Dark Asylum (2001)

daThe camp value in Gregory Gieras’ “Dark Asylum” is priceless and might have been able to stifle the fun but all things considered it only increases it. There’s the humorous opening as a cop car is chasing down a car with two surprise drivers, hear the screams and are led to a sewer where they find the Trasher’s lair. I was laughing at the notoriously bad acting by the police as they gave some incredibly humorous screams. I was in stitches as you could hear the horrible dubbing over the main character’s daughters voice. Despite all of that, this film has a potential to be a really good horror flick.

After the police finally catch a crafty serial killer called “The Trasher” (Larry Drake), doctor Maggie Bellum (Paulina Porizkova) visits him for an analysis after a long retirement. He manages to kill all the police in the asylum, and now Maggie and another mental patient named Quits (Judd Nelson) must outwit him as they play a game of cat and mouse, and survive long enough to be rescued by the police. I have to admit this had me at the edge of my seat in certain parts of the film, and the tension is right. All of the characters are wickedly interesting, including Porizkova’s character who has a shady past, and the dimwitted but oddly intelligent Quitz played so well by Judd Nelson.

Larry Drake is very intimidating and scary as “The Trasher” and manages to take his part whole hog. I loved watching the scenes in which he runs circles around the officers, outwitting them and creating elaborate traps. There are a lot of parts in the movie that had me jumping in fear, especially when the characters are hiding from the psycho, and constantly running from him throughout the confines of the insane asylum. Director Gregory Gieras is a gifted director who manages to convey the grim tone and tense nature of the film with great skill. Often times I was pretty impressed as the setting and dark tones Gieras managed to show off so well.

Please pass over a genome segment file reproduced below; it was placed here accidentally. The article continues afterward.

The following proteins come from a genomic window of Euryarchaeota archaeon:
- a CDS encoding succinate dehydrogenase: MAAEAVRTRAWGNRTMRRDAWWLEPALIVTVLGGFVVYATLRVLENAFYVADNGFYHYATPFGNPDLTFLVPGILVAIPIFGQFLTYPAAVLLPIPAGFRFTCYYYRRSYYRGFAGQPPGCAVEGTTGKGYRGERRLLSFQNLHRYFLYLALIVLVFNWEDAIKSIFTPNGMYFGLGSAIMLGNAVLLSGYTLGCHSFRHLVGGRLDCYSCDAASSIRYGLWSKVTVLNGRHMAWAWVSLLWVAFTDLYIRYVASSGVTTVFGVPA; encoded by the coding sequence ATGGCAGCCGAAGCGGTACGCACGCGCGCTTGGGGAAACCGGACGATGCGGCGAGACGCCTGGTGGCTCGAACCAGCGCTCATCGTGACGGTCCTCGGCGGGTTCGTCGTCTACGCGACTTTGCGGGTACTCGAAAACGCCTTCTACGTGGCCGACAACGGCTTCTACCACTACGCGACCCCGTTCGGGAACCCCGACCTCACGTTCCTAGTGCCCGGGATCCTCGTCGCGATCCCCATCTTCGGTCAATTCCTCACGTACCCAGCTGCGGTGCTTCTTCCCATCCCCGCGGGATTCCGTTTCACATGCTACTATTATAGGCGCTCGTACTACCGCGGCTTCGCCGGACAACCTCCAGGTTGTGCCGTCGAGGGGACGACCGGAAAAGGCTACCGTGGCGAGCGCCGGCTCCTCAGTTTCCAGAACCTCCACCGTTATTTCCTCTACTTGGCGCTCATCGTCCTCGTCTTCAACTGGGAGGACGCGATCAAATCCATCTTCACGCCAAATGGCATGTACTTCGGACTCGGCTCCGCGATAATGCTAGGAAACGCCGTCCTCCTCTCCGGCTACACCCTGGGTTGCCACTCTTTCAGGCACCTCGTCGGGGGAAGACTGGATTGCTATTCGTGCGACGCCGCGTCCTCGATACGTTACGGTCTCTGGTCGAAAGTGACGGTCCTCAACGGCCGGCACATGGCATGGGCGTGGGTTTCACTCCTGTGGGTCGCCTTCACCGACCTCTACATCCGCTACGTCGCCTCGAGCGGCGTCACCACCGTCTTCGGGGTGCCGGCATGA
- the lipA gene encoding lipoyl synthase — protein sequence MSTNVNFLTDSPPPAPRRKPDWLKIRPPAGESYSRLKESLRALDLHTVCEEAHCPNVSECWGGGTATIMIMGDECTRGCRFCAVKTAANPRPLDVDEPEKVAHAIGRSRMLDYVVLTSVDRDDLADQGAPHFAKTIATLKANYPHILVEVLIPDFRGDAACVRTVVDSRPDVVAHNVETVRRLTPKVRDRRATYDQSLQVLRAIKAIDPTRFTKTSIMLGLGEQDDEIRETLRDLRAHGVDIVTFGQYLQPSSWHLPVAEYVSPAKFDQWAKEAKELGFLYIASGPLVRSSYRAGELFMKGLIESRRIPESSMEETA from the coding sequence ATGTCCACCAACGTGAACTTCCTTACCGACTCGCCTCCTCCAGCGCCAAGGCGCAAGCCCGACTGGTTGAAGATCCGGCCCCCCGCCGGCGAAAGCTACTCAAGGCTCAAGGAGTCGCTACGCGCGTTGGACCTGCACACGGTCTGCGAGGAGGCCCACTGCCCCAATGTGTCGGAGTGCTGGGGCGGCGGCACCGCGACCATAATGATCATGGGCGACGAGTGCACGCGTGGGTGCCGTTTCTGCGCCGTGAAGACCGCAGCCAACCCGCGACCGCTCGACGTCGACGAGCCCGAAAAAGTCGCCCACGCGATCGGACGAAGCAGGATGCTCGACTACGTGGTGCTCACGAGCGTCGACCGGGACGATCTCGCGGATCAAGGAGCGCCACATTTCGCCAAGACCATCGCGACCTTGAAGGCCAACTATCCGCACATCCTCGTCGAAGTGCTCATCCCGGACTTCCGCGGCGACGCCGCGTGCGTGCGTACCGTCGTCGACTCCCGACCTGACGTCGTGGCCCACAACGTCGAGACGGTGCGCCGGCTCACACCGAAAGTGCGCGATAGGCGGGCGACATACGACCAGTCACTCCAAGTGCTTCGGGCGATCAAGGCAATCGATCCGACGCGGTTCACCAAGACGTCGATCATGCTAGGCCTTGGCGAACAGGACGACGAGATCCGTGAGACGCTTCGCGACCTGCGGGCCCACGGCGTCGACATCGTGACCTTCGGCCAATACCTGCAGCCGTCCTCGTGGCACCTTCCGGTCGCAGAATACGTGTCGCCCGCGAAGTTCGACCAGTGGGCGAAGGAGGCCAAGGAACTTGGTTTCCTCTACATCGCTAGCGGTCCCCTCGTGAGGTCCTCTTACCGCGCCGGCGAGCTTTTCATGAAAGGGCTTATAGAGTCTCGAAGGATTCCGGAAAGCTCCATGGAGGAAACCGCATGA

That said, the film takes turns in being completely ridiculous and there are lots of turns that didn’t manage to fare well with me. If this killer is so intelligent why would he let out a scream that would lead the police to his hide out? If he’s such a genius wouldn’t he find a better place to hide body parts? There’s possibilities for this film to become an all out gore packed horror flick but manages to take the safe route out and relies on suggestive gore. We watch as the Trasher smashes a cops head into jail bars only to have the camera cut away where we hear a loud squishing sound. Should we assume he crushed his head? Gieras seems to have the right formula for an all out ballsy horror flick but goes about the formula the wrong way by cutting away at the truly interesting and creepy scenes.

The film manages to become completely campy during portions of the movie, including the climax where the cops enter the scene. Poor Judd Nelson gives a charming but embarrassing performance as the mental patient who helps the Maggie character throughout the film. Often times he acts truly goofy and then acts coherent prompting the audience to figure why he’s in the asylum in the first place. The movie goes great with the chasing scenes throughout the asylum, but manages to drag on and on to a stand off scene between the Maggie character and The Trasher, and includes a tiring finale in the Trasher’s lair that just seems tacked on to increase the running time to the movie.